What did we spend and do this month?
We paid a year’s worth of insurance this month so we didn’t save anything overall, we also had an expensive month for food and drink (£15.15 per day), but considering we don’t go on holiday or to many events, having a curry night while watching Glastonbury on TV, for example, is a treat well worth having! Our food treats provide some of the most memorable and grateful times of our lives.

Other spending:
– Petunias for the garden
– A kettle (not had one since 2014)
– Music downloads
– Shoe insoles
– Moisturiser
– Some health supplies
– Some gifts
That’s it. It was a very sparse month on the Excel budget sheet!

 

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Bumblebee on Cosmos

 

The garden is full of colour and creatures. We plant things which attract a lot of bees, and it’s a great year for baby birds. Recently we are also being visited every day by an energetic and very loud Song Thrush, which sits in a tree or on a rooftop singing for hours on end and is becoming less shy every day, allowing us to walk quite close.

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Newly fledged blackbird

 

Its also the time of year to stand outside in the evening and enjoy the fragrance of Night Scented Stock. They are so easy to grow, and the scent is unbelievable. During the day, they smell of nothing, but after a certain point in the evening, start to release a rich and intoxicating clove-like perfume. Just as we love our flavoursome food, we love natural wonders like these as they are so simple, so accessible and are truly what matters, giving us great pleasure in our lives and inspiring us every day.

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Night Scented  Stock

 

Lucy’s Books & Music Corner:

Music
Song of the month: B-52s – Breezin’
Duran Duran – Pressure Off
Patty Griffin – Standing
Christine & The Queens – Tilted / Here
Arcade Fire – Wake Up
Benjamin Clementine – I Won’t Complain
The Last Shadow Puppets – Moonage Daydream (Glastonbury)
Tame Impala – The Less I Know The Better (Glastonbury)
Coldplay – Adventure of a Lifetime / A Sky Full of Stars (Glastonbury)
Sia – Alive

Books 
Ali Smith – How to Be Both
Ann Patchett – Bel Canto
Anne Enright – The Green Road
(And we read a lot of newspapers)

Simple Living Review: May 2016

Today we enter the final quarter of our first single income year and we’re starting to think about how we might budget differently in the future given how this first year has gone. May has been a really good month and we have saved 10% of our income.

What did we spend and do this month?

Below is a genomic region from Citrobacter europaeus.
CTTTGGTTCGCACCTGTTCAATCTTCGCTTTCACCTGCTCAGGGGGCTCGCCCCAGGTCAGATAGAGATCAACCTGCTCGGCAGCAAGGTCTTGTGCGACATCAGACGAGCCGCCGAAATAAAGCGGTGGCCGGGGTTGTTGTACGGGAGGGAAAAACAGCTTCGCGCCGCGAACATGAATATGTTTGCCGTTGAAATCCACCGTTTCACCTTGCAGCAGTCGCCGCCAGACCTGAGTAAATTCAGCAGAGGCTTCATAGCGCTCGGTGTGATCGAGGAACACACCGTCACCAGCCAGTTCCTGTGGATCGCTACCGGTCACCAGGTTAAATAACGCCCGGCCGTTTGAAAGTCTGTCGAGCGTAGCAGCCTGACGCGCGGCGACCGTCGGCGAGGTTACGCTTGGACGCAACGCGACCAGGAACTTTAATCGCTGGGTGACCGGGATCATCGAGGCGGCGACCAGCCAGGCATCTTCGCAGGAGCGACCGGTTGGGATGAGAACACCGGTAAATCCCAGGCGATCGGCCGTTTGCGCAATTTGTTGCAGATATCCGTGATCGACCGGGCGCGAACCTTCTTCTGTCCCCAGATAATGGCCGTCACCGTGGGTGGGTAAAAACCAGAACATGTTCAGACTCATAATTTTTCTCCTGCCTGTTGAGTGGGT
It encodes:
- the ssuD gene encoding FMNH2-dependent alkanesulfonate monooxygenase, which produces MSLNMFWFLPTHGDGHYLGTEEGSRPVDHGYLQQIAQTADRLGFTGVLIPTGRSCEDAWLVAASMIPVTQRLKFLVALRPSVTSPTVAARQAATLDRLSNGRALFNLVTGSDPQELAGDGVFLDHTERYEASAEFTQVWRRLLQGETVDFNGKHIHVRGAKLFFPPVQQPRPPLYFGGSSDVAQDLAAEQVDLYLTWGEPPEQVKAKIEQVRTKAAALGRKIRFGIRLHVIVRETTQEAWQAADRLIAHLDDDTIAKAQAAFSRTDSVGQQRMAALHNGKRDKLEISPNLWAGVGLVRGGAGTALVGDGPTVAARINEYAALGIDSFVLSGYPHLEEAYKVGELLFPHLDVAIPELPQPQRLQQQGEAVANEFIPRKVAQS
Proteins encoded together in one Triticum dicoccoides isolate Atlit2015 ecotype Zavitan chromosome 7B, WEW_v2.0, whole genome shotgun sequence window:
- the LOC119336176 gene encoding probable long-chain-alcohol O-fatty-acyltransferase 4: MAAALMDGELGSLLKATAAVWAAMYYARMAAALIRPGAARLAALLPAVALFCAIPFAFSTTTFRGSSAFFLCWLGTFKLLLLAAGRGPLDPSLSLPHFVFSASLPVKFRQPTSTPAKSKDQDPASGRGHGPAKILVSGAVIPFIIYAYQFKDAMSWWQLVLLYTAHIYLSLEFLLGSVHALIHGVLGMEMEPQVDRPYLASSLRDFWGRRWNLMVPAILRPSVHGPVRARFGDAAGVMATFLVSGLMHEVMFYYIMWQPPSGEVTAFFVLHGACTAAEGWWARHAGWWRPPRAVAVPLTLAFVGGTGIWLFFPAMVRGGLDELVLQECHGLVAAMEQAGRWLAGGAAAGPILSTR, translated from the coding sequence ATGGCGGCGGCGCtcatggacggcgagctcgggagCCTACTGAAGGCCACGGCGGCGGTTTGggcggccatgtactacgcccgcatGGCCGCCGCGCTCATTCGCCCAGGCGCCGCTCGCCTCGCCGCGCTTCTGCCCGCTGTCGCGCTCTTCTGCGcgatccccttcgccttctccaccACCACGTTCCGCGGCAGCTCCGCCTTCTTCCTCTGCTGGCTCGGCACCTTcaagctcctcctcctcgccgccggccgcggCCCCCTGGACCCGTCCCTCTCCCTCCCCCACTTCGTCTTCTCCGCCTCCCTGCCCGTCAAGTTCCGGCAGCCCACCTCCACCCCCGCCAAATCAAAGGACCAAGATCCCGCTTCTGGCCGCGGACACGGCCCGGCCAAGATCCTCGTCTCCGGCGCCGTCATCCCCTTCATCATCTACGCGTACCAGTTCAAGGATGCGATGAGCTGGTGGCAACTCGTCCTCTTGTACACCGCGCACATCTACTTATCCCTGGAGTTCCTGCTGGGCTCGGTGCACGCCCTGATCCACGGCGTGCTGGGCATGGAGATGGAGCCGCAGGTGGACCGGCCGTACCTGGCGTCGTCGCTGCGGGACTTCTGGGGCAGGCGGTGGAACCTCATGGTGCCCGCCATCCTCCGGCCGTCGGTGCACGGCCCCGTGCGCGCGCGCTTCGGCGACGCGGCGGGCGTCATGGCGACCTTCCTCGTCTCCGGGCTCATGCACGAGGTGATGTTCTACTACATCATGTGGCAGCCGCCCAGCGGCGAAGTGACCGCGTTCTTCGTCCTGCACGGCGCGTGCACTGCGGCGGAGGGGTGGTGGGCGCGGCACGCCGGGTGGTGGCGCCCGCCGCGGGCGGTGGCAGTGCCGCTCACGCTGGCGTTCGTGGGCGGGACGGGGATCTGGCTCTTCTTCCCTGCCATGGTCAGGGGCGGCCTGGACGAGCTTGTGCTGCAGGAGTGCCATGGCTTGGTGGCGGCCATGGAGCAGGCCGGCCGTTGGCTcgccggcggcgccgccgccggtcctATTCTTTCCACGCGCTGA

An average £13.44 on food an drink per day. We think next year’s target will be £12 per day instead of the very difficult £10 we set ourselves this year!
– Bicycle oil, biodegradable cleaner and an inner tube
– One fill of petrol
– Driving licence renewal
– A few bus journeys
– One choir attendance, one Open Garden day out
– Library loan of Game of Thrones box set
– Garden axe
– 20 bags of gravel for our new seating area (not all used)
– Dental floss, toothpaste, sunblock, soap, deodorant
– Birthday gifts

Brian completed the transformation of part of our garden. It started as a shady and neglected flowerbed and concrete path, and is now a gravel seating area with a flinty feature around the remaining area of soil which has our gooseberry bush in it. The wall at the end is made of the concrete blocks that were under the flowerbed which he dug out.

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We recently enjoyed our first proper sit out there together with cheese sandwiches and crisps, very sophisticated!

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We also enjoyed lots of fun and leisure time this month, such as the Eurovision Song Contest which was the perfect opportunity for Lucy to start work on her decorate-it-yourself garden gnome which she got for her birthday. Here is his journey so far:

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Stage one: hat and beard

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Stage two: Well on the way to gnome perfection

 

 

 

 

 

 

 

 

 

What did we learn?
This month has involved slowing right down and letting go of many of our self-imposed schedules and deadlines, to prioritise wellbeing. Our seating area is brilliant but was very physically draining to get done. We’ve realised that nothing in the house or garden is that urgent if we are safe, warm and dry – it can all slow down now.

It has been good for us to rethink a lot of things and talk to each other about it. For Lucy, doing a bit of the cooking and cleaning again has been pretty fun, as its an excuse to listen to music, sing and dance around a bit while achieving something productive!  So, we think we are getting better all the time at being able to adjust and compromise, which feels like a really powerful strength to have.

Goals for next month:
Next month we would like to stay slow and simple in our goals, and just take each day as it comes rather than set ourselves up with a list of things we must achieve. So, if we can relax and enjoy watching Wimbledon at the end of June untroubled by thoughts of what we should have got done, then it will have been a successful month!

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Lucy’s Books & Music Corner:

Music
Song of the month:
 Beach House – Lazuli
Penny & The Quarters – You and Me
Christine & The Queens – Half Ladies
Nao – Girlfriend
And Bonnie Raitt on Jools Holland’s show doing a cover of ‘Need You Tonight’ by INXS!